differ. I found it a bit embarresing and allthough I agree with them
that the unruly behaviour we witnessed on Sunday, Day of Reconciliation,
is not unique to South Africa or Africa ( just look at South-Korea!),
this however does not repressent the legacy of the movement that
spearheaded the struggle against apartheid. Secondly, we should stop
being so politically correct, in the face of blatant mob rule. Apart
from the evident class conflict that rage within the movement, there is
also a conflict between an older generation of 'elders' and a younger
generation smelling the green bucks, who will, by all means possible,
grab hold of power in order to rake in the tenders and opportunities.
This is what is at the heart of this intense battle. This is not an
ideological battle between the surging agency of the poor and tbe elite
in power- if it was- I think, then there would have been clear
alternative policies and lobbying around policy shifts on the
fundamental policy positions of the ANC- not around who sings and dance
the best. As a nation growing in stature and in responsibility in African and the rest of the world, we
cannot allow mere singing and dancing to shape our future and the future
of our continent. This conference then becomes to typical of the African
stereotype of the masses swayed by a charismatic leader and then, after
ascending the throne, revealing his true nature towards women and the
plight of the poor, becoming the lackey of the sweaty rich business class. We can only measure the mettle of a leader by the stand they take on key issues, the intellectual engagement on complex social and moral matters.

Thursday, December 13, 2007

Swaziland here we come..... !!

On my way to the Royal Kingdom of Swaziland. Looking forward to some new experiences, reading and well..... holiday with wife and kids.. I will try to get connected though, Polokwane is happening, apparantly we will only know by Monday. Hope and pray for sense and responsibility....
Swaziland, here we come....

Tuesday, December 11, 2007

Zuma again...


I hoped that the conversations (read 'heated debates')on Jacob Zuma would be dated and boring by now... Ironically, it seems if we take serious various commentators, that JZ will be the talk of the town at least for the next decade or so in South Africa and where the rest of the word speaks of Africa. It seems, these days, as if he is the one to speak to and to be seen with and hence we will have to start to position ourselves accordingly. Maybe this is the time for me to eat humble pie, like others. I read Pierre de Vos, where he is saying: "In June this year I wrote on this Blog that Jacob Zuma was “fading fast” and that his Presidential bid was “done for”. Now less than a week before the Polokwane conference it is perhaps appropriate to eat humble pie and admit that I was spectacularly wrong".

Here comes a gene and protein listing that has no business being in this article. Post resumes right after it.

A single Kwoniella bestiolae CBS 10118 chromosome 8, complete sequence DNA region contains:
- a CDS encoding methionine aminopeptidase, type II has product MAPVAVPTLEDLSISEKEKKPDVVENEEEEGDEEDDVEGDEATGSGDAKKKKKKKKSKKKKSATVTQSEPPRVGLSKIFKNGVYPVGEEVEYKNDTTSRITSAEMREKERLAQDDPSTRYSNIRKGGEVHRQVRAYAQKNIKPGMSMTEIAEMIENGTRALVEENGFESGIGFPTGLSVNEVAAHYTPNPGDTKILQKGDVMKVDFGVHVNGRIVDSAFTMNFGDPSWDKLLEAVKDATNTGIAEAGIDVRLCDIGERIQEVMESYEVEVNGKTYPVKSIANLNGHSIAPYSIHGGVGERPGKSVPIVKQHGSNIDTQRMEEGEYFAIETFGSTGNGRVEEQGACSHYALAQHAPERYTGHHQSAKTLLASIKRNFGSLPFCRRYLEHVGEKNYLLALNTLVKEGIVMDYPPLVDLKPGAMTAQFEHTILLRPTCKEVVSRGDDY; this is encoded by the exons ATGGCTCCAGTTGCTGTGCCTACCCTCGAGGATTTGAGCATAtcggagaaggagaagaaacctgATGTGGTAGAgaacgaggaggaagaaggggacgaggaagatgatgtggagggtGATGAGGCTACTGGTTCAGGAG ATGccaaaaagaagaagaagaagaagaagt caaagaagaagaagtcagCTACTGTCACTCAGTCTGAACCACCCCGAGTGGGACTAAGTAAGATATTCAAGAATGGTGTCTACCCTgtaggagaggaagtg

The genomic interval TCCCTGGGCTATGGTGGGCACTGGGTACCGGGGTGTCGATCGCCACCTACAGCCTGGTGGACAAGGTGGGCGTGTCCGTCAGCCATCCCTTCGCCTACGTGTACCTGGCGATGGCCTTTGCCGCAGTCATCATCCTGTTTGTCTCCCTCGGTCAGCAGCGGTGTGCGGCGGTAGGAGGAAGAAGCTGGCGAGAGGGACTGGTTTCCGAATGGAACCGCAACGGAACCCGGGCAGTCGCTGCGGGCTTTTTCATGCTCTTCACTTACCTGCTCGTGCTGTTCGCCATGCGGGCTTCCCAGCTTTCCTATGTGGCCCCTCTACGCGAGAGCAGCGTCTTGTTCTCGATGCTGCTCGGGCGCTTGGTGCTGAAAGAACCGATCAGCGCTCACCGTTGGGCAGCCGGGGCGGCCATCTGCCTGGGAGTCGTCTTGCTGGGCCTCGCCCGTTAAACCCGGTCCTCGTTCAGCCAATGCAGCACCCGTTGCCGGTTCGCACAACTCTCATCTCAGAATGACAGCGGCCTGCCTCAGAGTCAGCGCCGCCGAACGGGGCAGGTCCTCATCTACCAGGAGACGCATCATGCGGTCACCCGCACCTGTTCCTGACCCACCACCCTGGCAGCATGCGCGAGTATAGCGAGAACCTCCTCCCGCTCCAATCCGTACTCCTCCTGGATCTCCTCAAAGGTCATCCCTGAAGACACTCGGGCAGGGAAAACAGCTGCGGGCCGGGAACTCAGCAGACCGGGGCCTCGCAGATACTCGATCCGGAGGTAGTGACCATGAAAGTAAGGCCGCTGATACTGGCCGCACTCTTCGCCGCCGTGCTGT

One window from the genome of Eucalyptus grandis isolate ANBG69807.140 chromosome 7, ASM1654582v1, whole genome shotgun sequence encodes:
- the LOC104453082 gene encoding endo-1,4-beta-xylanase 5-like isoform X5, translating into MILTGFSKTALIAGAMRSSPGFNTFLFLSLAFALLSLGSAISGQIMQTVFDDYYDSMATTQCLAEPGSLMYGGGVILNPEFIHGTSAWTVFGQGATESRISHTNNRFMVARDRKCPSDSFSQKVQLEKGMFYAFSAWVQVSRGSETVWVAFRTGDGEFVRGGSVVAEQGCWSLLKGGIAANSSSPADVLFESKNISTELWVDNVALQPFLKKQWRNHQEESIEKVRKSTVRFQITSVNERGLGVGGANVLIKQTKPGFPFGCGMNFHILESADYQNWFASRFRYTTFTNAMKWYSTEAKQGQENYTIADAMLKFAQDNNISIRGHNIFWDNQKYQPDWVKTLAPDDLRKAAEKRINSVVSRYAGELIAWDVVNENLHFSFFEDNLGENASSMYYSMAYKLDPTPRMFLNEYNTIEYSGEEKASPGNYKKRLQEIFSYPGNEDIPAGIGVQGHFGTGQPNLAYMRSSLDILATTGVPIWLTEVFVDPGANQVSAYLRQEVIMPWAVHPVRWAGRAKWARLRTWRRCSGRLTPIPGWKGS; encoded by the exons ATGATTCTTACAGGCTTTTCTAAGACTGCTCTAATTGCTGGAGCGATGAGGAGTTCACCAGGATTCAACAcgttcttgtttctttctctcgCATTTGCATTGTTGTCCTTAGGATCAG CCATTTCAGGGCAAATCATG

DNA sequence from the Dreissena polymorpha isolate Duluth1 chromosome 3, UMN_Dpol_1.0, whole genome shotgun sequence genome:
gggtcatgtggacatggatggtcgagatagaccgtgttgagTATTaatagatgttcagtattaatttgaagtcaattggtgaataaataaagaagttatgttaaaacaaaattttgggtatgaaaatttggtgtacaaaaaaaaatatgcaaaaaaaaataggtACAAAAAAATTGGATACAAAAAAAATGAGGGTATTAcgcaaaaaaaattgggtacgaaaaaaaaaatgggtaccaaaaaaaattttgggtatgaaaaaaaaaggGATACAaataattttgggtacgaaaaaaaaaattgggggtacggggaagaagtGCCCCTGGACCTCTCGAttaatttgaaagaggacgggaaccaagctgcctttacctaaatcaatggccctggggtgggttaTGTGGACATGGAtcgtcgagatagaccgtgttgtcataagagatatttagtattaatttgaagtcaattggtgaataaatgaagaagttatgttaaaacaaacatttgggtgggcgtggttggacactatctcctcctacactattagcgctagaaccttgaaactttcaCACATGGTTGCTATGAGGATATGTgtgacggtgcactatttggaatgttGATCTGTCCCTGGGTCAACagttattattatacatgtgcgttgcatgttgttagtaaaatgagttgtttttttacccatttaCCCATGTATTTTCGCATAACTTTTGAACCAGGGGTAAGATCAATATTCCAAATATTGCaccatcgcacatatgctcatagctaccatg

His argument can be found here

I also offered an 'opinion', which, I admitted then, remains a risky move, and maybe I should also get ready for some indigestion. I would however go along with Henry Jeffries, in his contribution to Die Beeld, "Zuma-kamp trek kurk te vroeg uit". Maybe, it is prudent for us to wait for Sunday, Day of Reconciliation, in South Africa. It still seems to me that the ANC, as a modern political movement, will remain loyal to a powerful elite, who fuels the vehicle and butter the hands. This might be in stark contrast to the legacy of the likes of Chief Albert Luthuli, Oliver Tambo and even Nelson Mandela. But then, the this Limpopo conference is about an evidently, buttered party (cf The road to Polokwane is paved with millions of rand-Pretoria News 11/12/07) in government, not 'comrades' outside in the streets, or in jail, striding for the cause of the poor and oppressed.

Tuesday, December 04, 2007

Afrikaans en die heil van Bruinmense

'n Baie insigewende debat word gevoer in die Afrikaanse dagblaaie oor die vraag of daar 'n verband bestaan tussen bruin Afrikaansprekendes se armoede en die huidige stryd om Afrikaans se publieke plek. Richard van der Ross, eertydse rektor van UWK laat ook homself uit in sy bydrae in die Beeldforum (4 Des 2007). Uiteraard kom die debat al 'n lang pad en veral in Litnet en Die Vrye Afrikaan woed hierdie gesprek al 'n geruime tyd en spesifiek oor die vraag waarom dit lyk asof bruin Afrikaansprekendes nie so vurig stry vir die (onse)taal nie. Bekroonde bruin skrywer, Abraham Phillips, neem egter die strydbyl op vir Afrikaans in sy artikel, Die tragedie van Afrikaans en arm mense (Die Burger 20 Nov 2007). In 'n neutedop kla hy bruin intellektuele aan dat hulle nie in woord en daad opstaan teen wat hy noem die 'dooddruk en uitfasering van Afrikaans nie'. Met spesifieke verwysing na US (Stellenbosch Universiteit) en die SABC( die nasionale uitsaaier) is dit sy mening dat die uitfasering 'behoort dieselfde reaksie ontlok as die vergrype van Robert Mugabe'(!). Dit lyk asof Phillips van mening is dat, indien SA se bruin en wit intellektuele' daarteen veg en die stryd moontlik wen (en sodoende Afrikaans red), bruin en swart Afrikaanssprekendes , veral op die platteland en die Kaapse Vlakte, opgang sal maak. Andersom, indien daar nie gehoor gegee word nie, sal 'n katrastrofe volg.